Plate shots are still photos or video recordings taken of the scene albeit with no action. They themselves might not make it into your final film, but trust us: having them to hand will save you a lot of hassle during post-production!

Once you’ve done all your filming, you’ll have to edit out the tripod in post-production; if your eagle-eyed viewer looks down where their feet would be to find three metallic legs straddling across the floor, it’ll break all immersion (or make them think they’re supposed to be a telescope!). If you’re filming on a flat surface of a single colour, you might just get away with airbrushing it out in post-production. You couldn’t get away with the same trick if the ground surface is visually more complex, however (e.g. if you were filming on a bridge or a patterned rug).

This is an example of a scenario where plate shots of the ground come to the rescue. These should be as close to the original setting as possible, snapped by a camera at approximately the same position and angle as your filming rig.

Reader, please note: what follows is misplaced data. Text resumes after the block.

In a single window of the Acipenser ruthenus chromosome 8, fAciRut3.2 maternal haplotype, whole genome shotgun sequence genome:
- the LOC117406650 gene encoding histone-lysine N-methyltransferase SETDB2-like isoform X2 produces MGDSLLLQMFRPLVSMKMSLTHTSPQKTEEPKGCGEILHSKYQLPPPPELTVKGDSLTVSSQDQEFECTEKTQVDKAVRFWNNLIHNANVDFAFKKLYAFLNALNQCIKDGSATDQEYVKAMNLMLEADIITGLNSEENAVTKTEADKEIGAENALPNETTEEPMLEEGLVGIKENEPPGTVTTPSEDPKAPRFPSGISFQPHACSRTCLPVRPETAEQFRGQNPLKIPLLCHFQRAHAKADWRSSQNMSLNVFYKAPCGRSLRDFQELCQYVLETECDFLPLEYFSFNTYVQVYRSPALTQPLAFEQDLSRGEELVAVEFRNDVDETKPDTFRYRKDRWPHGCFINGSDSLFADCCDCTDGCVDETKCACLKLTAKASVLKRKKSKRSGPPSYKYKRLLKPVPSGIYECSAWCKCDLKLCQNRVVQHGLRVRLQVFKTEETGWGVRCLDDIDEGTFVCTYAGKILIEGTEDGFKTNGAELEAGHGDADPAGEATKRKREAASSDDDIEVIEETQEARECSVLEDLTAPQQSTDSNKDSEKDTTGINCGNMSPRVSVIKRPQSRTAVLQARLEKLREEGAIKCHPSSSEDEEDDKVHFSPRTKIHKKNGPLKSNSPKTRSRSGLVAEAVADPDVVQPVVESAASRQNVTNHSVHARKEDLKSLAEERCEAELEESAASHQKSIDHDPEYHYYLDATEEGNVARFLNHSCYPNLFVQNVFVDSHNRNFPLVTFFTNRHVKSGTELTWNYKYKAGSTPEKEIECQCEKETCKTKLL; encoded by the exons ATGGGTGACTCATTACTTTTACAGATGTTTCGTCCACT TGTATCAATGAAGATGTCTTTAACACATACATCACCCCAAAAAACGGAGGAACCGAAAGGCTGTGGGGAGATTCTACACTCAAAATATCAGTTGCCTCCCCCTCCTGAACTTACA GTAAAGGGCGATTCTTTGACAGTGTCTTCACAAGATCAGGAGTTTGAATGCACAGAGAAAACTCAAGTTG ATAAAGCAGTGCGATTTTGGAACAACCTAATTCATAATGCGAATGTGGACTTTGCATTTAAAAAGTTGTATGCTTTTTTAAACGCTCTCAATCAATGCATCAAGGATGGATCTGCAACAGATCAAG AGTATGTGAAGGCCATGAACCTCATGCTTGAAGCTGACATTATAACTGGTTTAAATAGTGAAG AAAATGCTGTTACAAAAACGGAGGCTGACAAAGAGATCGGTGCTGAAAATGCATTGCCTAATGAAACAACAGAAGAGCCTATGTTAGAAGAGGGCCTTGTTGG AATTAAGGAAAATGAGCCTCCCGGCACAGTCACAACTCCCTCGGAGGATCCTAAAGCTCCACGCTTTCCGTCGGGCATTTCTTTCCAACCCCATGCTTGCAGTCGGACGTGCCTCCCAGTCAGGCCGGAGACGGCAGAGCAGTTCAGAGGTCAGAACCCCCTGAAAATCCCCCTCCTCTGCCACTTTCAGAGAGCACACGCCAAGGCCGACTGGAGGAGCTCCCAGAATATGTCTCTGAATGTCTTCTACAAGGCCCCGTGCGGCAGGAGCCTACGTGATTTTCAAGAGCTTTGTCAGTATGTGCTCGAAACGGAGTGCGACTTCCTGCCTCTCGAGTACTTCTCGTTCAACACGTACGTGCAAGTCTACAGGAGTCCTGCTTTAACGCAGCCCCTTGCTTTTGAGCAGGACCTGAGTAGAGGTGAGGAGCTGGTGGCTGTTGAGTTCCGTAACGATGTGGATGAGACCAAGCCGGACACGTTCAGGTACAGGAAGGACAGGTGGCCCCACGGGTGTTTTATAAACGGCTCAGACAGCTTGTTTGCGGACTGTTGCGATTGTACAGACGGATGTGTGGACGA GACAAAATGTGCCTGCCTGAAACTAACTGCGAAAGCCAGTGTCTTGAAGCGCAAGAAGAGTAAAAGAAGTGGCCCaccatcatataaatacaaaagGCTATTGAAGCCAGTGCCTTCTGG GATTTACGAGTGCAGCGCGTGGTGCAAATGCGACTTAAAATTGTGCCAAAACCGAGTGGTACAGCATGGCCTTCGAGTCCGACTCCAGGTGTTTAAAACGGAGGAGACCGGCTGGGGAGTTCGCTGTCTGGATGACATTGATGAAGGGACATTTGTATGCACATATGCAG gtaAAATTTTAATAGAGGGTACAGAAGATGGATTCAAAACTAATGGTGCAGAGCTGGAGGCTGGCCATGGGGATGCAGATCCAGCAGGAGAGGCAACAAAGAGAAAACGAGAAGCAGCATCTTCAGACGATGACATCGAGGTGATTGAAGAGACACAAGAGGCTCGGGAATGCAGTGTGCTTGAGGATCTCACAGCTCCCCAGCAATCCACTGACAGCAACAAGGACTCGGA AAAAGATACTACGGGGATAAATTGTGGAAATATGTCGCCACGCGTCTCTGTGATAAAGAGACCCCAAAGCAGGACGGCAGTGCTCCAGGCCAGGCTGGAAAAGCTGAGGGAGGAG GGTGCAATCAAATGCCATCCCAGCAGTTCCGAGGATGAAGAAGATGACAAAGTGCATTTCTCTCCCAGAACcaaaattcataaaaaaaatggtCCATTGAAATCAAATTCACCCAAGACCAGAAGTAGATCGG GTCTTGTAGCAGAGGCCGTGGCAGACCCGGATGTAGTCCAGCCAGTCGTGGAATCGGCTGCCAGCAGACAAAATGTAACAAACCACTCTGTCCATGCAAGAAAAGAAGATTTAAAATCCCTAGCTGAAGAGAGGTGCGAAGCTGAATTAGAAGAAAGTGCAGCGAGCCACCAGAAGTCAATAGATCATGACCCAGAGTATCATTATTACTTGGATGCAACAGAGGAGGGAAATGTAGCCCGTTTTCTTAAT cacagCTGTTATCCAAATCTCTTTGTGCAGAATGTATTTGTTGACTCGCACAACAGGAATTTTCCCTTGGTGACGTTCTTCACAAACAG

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DON’T: Move too much

This is one of the biggest mistakes you could make when filming spatial reality content.

That’s not to say there can’t be any sense of movement at all in a 360-degree film; you just have to be mindful of how you convey it. Perhaps the best way to create a comfortable illusion of motion is to use what’s sometimes known as the cockpit effect to your advantage: this is where there is a stationary frame of reference from which the audience views everything else moving (e.g. imagine you’re in a car or a plane). Otherwise, make sure you move the camera at a gentle, natural pace.

Don’t rotate the camera either: remember that one of the biggest pulls of 360 video is that it grants viewers the ability to look around the world themselves!

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DO: Keep your camera stable